Labels that show what it costs to run common household appliances may change the way we shop.
- A new company tests how much energy household appliances use.
- The company plans to use stickers that show carbon footprints of appliances.
- The subscription service is currently available to hardware and appliance stores in Maryland.
When shopping for appliances, it's easy to compare prices, but what about the cost to actually run a toaster, coffee maker or blender? A new testing service aims to do just that.
The technology allows consumers to see what appliances are energy savers and which are energy wasters. Some appliances may cost more, for example, at the register, but actually use less energy over their lifespan.
"You can see how much it cost to run a product not just buy it," said John Jabara, president of Savenia Labs, a Bethesda, Md., firm that launched its service last month. "People have never known that some coffee makers cost $500 to run and some cost $30 to run."
Jabara says the company's testing goes beyond the U.S. EPA's "Energy Star" ratings for large appliances such as refrigerators and television sets. Savenia Labs tests coffee makers, microwave ovens, toasters and other common household items that don't make it onto the EPA's list.
Jabara buys products himself and sends them for testing to the University of Maryland's Center for Advanced Life Cycle Engineering. Savenia is selling its subscription service to hardware and appliance stores and is currently available in the Bethesda/ Silver Spring area in the Maryland suburbs of Washington, DC. The company plans to go national by next year.
Jabara's startup firm does market research on each appliance, surveying consumers about how many cups of coffee they make a day or week, for example, and then taking that information into the University of Maryland lab. There, engineers put the appliances through tests for everything from corrosion and insulation, to thermal heat loss and electrical failure.
"We want to help companies improve the reliability and internal investment for all kinds of electronic products," said Diganta Das, a research scientist at the UMD Center. "The point is not that in every single item you need to worry about electricity use because it varies so much," Das said. "I make five pots of coffee a day, versus some people only make one pot a week. But without making an informed calculation, we do not know the answer."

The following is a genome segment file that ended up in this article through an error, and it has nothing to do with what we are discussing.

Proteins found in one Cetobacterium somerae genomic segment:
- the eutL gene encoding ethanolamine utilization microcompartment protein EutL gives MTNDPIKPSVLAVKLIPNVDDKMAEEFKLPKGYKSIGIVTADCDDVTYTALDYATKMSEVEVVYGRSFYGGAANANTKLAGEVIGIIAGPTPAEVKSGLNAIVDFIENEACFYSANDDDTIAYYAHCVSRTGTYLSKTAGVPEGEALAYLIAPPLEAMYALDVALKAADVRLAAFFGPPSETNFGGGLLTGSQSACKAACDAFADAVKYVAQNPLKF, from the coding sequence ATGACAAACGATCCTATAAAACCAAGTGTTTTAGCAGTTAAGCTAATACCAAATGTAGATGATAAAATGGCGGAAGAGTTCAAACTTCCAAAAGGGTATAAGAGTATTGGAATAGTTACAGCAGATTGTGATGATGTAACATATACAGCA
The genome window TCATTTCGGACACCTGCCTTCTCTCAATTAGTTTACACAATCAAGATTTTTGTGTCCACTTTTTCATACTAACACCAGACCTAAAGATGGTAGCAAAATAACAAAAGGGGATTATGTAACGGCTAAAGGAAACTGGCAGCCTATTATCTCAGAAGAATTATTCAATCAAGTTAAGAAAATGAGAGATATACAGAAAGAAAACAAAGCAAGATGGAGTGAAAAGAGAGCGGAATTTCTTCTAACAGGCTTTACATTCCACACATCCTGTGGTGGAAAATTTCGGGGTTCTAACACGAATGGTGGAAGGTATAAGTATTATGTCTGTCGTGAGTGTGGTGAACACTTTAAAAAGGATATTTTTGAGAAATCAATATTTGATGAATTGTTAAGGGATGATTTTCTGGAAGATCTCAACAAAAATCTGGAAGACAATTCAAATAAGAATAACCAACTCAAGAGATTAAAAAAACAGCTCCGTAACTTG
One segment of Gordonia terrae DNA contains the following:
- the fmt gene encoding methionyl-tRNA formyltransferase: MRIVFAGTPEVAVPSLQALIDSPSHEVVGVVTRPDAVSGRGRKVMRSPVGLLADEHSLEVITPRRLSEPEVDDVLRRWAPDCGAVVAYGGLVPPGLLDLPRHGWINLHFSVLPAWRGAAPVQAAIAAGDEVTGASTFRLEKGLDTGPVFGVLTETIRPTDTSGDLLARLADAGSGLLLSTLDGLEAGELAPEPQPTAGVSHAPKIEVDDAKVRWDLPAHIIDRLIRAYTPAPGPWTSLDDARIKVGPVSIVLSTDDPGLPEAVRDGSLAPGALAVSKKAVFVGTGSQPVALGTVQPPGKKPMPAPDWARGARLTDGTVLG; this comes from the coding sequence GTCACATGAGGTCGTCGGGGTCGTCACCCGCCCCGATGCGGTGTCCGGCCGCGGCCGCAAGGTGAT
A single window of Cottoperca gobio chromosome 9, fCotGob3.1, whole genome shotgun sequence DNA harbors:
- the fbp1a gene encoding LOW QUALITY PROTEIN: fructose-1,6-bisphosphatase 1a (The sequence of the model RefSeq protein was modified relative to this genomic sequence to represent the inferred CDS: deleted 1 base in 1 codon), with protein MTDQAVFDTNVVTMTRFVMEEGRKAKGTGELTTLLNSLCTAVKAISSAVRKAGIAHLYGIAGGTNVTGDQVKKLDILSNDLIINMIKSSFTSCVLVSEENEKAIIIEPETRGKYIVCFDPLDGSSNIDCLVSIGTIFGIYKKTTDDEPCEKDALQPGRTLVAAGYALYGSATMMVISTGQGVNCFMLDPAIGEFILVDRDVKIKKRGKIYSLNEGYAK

Jabara said that one top of the line coffee maker he tested was tagged at $500 of lifetime energy costs. The coffee maker has a standby mode that kept water hot at all times. He suggests that consumers combine the product's pricetag with its lifetime energy bill for a more accurate measure of how much each appliance costs.
On average, an American household spends $100 per year to power devices while they are off or in standby mode, causing more than 100 billion kilowatt hours and $10 billion in annual energy costs, according to the U.S. Department of Energy.
Jabara's energy sticker also includes the item's carbon footprint, or how many tons of carbon dioxide it requires to run over its lifetime. That data is specific to each store's zip code, since consumers in Maryland use a different mix of power sources than those in California or Texas, for example.
The federal government also tests appliances for energy, but is focused on larger appliances such as washing machines and air conditioners, according to John Cymbalsky, DOE supervisor of appliance standards program.
Cymbalsky recently found that digital cable boxes were among a home's biggest "energy vampires" sucking up to 40 watts of power whether or not the TV set was turned on. Cymbalsky says any appliance, like the cable box, with a standby mode is likely to be a big energy hog.
To figure out his own energy use, Cymbalsky walked around his house with a watt-meter.
"Anything that uses energy is fair game to look at," he said.